In order to save the water quality, they clean up the radioactive material and dam the lake. They do this secretly and divide the body of water directly in half. Everything appears to be fine to the folks who commute to the lake for their water and fish because on the surface you can’t see the pollution. You just see the same, calm body of water, only now one half is clean and the other half is dirty.

To avoid having to explain to people the problem with the pollution and cause unnecessary panic, the owners of the beachfront property make sure to build the dam out of view of the two paths. They make sure that the radioactive material is disposed of far enough away that no one will think it comes from their lake. No one knows the lake has been divided in half and polluted, and life goes on. 

Everyone still takes these two paths to this body of water because they always have and don’t see any obvious reason to change. Sure, the fish have been tasting different, and things seem tense, but everything is still working okay. Why cause a ruckus?

The clean half of the lake is now poison free, but now it needs to also have fresh fish and chemicals consistently dumped into it because the pH balance is constantly off. Rumors about pollution have caused a hysteria that makes people ask for more fish and water, which has overwhelmed the lake and the residences there too. This has thrown off their organizational system as well, but no one notices because the changes are so slight that they’re essentially imperceptible.

The people closer to the lake, but behind the beachfront residences, have the advantage over those who live farther away. Most of them don’t even know about the dam, the radioactive material, or the halving of the lake. They happily take the clean water and healthy fish. Their lives remain relatively undisturbed. No harm, no foul.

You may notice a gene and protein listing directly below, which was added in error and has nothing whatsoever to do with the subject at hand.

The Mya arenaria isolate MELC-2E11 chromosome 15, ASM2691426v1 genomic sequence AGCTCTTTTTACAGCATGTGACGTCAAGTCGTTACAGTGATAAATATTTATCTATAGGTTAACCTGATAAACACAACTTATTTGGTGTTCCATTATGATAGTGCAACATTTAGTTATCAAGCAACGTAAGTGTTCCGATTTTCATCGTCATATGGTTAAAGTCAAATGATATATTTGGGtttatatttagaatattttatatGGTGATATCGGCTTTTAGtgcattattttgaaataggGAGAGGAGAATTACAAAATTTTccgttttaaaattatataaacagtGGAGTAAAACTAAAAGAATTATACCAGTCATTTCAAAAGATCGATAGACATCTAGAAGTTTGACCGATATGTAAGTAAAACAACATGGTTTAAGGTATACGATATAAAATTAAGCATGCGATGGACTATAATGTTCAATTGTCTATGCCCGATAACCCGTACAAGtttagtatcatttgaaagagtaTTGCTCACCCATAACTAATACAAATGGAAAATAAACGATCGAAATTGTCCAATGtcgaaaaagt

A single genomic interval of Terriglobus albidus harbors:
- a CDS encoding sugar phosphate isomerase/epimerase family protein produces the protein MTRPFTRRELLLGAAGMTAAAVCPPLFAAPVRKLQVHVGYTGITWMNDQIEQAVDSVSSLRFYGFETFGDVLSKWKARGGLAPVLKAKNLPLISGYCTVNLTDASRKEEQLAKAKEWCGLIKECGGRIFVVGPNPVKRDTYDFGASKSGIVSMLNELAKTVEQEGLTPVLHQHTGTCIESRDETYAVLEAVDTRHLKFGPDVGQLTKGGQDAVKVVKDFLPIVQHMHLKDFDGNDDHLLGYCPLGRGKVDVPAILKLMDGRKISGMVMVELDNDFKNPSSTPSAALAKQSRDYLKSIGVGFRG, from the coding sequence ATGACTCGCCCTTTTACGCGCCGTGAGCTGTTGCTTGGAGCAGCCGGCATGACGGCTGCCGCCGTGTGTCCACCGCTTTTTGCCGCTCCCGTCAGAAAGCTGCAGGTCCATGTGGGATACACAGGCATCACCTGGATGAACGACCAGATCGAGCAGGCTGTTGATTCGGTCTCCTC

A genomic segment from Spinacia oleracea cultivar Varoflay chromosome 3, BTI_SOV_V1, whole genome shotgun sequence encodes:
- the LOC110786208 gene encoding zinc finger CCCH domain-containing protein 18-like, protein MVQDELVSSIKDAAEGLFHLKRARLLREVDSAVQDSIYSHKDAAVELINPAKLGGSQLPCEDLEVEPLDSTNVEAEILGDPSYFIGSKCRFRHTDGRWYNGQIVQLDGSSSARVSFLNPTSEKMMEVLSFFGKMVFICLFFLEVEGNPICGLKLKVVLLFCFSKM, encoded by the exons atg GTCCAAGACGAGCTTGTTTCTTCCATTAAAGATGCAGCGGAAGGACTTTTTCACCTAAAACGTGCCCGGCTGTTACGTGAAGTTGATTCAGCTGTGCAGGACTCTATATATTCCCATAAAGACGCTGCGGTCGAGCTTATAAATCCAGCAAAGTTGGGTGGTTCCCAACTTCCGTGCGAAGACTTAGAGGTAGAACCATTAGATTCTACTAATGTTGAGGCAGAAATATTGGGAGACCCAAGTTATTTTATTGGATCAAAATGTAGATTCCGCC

The people who live farthest from the lake take the path that leads near the river. They previously had nothing to worry about, aside from that hard path, but now can only get these weird looking smaller fish and funny tasting water. Their lives are the most changed from everything that’s occurred.

They get sick, they aren’t as healthy, and it’s far more difficult for them to have decent lives. Suddenly, that hard path they take to the lake is even harder and tougher because they have all these new problems. Meanwhile, the people who own the beachfront property tell these people who are suffering that they should be happy to have access to their lake at all. 

If they act out they will be banned.

Distribution & ‘the Curve’

a symmetrical bell curve
a symmetrical bell curve

This above is a decent example of how our economy works and how we got to this situation. The idea that there is a disappearing middle class is empty lip service without any real evidence to back it up.

The US economy can appear to be healthy, because half of it truly is, and because economic analysts have methods that make it seem that way. The lower section of our economy (of what is more accurately described as an American caste system rather than a traditional ‘lower, middle, upper’ class structure) is continually fed the same bullshit.

We’re made to believe everything is fine, but it’s obvious something’s wrong. Most Americans can’t articulate the ideas and don’t understand how to fight it. Plus, if we’re too busy fighting each other, you could literally disenfranchise anyone not super rich from their property and prosperity. They might not even be aware anything is happening at all if they were distracted by that type of bipartisan chaos.